Patient reports “fantastic” mood. Reports that she sleeps about 5 hours/night to which she adds “I hate sleep, it’s no fun.”

    You reviewed her hospital records and find that she has been medically worked up by a physician who reported her to be in overall good health. Lab studies were all within normal limits. You find that the patient had genetic testing in the hospital (specifically GeneSight testing) as none of the medications that they were treating her with seemed to work.

    Genetic testing reveals that she is positive for CYP2D6*10 allele.

    Patient confesses that she stopped taking her lithium (which was prescribed in the hospital) since she was discharged two weeks ago.

     

    MENTAL STATUS EXAM

    The patient is alert, oriented to person, place, time, and event. She is dressed quite oddly- wearing what appears to be an evening gown to her appointment. Speech is rapid, pressured, tangential. Self-reported mood is euthymic. Affect broad. Patient denies visual or auditory hallucinations, no overt delusional or paranoid thought processes readily apparent. Judgment is grossly intact, but insight is clearly impaired. She is currently denying suicidal or homicidal ideation. Advanced Pharmacology Nursing Assignment

    The Young Mania Rating Scale (YMRS) score is 22

     

    RESOURCES

    § Chen, R., Wang, H., Shi, J., Shen, K., & Hu, P. (2015). Cytochrome P450 2D6 genotype affects the pharmacokinetics of controlled-release paroxetine in healthy Chinese subjects: comparison of traditional phenotype and activity score systems. European Journal of Clinical Pharmacology, 71(7), 835-841. doi:10.1007/s00228-015-1855-6

    Bipolar Therapy Client of Korean Descent/Ancestry

    Asian girl

     

    Decision Point One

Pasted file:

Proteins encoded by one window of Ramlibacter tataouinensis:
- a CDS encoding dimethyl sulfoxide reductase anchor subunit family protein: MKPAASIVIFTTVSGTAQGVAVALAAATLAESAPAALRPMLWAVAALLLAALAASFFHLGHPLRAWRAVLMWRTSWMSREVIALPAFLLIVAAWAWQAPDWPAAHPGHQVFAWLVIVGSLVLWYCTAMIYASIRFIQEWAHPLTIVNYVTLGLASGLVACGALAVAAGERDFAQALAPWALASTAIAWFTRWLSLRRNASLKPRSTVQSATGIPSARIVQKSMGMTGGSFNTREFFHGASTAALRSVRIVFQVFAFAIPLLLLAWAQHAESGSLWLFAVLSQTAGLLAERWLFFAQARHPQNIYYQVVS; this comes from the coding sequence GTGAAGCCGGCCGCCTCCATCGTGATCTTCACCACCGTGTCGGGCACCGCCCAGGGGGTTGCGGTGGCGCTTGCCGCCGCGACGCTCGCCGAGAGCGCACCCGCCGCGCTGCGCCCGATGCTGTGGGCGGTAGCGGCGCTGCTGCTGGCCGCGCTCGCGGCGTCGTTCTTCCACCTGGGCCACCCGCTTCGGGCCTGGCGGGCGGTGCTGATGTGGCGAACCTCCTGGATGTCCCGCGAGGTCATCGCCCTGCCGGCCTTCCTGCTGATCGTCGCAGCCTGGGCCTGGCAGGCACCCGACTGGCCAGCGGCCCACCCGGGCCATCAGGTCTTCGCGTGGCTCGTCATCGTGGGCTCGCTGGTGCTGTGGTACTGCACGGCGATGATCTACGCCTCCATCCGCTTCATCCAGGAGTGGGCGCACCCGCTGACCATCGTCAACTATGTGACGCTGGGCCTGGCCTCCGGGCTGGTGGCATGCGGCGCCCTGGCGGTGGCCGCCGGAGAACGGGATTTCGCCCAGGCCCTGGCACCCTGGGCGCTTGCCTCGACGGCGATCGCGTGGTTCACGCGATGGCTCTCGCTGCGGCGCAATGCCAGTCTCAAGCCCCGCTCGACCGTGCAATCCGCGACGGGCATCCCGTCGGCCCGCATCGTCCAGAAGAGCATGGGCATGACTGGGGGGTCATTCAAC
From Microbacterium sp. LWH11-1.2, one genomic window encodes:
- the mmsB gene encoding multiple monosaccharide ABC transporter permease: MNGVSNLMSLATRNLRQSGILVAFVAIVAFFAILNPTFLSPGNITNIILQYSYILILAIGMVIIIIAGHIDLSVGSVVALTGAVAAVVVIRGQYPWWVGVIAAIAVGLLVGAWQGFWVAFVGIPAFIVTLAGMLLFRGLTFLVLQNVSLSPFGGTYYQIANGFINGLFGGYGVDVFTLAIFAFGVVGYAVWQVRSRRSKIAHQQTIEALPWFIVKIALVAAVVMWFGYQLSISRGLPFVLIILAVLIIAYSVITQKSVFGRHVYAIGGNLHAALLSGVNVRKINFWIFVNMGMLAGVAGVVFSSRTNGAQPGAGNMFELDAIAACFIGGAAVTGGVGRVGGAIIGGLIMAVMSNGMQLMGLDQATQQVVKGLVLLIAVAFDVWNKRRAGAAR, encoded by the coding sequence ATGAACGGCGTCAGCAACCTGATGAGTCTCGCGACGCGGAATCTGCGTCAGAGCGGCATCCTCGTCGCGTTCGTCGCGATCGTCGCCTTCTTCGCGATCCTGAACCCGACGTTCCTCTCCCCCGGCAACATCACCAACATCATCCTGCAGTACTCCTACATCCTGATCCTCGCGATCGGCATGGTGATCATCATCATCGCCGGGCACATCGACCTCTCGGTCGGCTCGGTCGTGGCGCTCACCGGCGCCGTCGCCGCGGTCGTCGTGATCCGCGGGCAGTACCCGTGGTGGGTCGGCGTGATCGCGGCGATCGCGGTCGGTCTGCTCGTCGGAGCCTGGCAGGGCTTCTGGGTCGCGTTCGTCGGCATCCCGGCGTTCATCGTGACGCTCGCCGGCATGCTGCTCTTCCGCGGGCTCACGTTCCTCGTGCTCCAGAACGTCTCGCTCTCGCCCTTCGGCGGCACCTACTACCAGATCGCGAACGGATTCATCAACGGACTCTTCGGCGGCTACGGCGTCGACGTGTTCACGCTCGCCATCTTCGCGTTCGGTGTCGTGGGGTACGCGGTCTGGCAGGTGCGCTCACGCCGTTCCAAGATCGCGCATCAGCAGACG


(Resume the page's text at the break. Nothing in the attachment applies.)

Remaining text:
Begin Lithium 300 mg orally BID

    RESULTS OF DECISION POINT ONE

    · Client returns to clinic in four weeks

    · Client informs you that she has been taking her drug “off and on” only when she “feels like she needs it”

    · Today’s presentation is similar to the first day you met her

    Decision Point Two

     

    Increase Lithium to 450 mg orally BID

     

    RESULTS OF DECISION POINT TWO

    · Client returns to clinic in four weeks

    · Client returns reports that she is still taking the medication when she feels that she needs it

    · She remains quite manic and reports that her family is getting really upset because she likes to play her new guitar at night

    Decision Point Three

     

    Assess for rationale for non-compliance and educate client

     

    Guidance to Student You should further assess for dangerousness to self or others. The client should be assessed for self-care, to including hygiene, eating, sleeping, etc. Hospitalization may be indicated if the client remains non-compliant and is a danger to self. If the client is not a danger to self, and hospitalization is not indicated, you needs to assess for rationale for non-compliance. Many clients enjoy mania as it is a nice feeling to be consistently happy. When clients are successfully treated for mania, they often describe themselves as feeling ‘down’ or ‘flat.’ You need to assess for depression at this point as opposed to normalization of mood. Abilify is also FDA approved as monotherapy for mania and mixed presentations, but at a dose of 15 mg. day., so although you may be tempted to begin Abilify- be certain to use correct dose. Also, because it can be “activating” you need to dose this drug in the morning. However, the client is non-compliant and therefore, eliciting reasons for non-compliance is essential to the care of this client. Advanced Pharmacology Nursing Assignment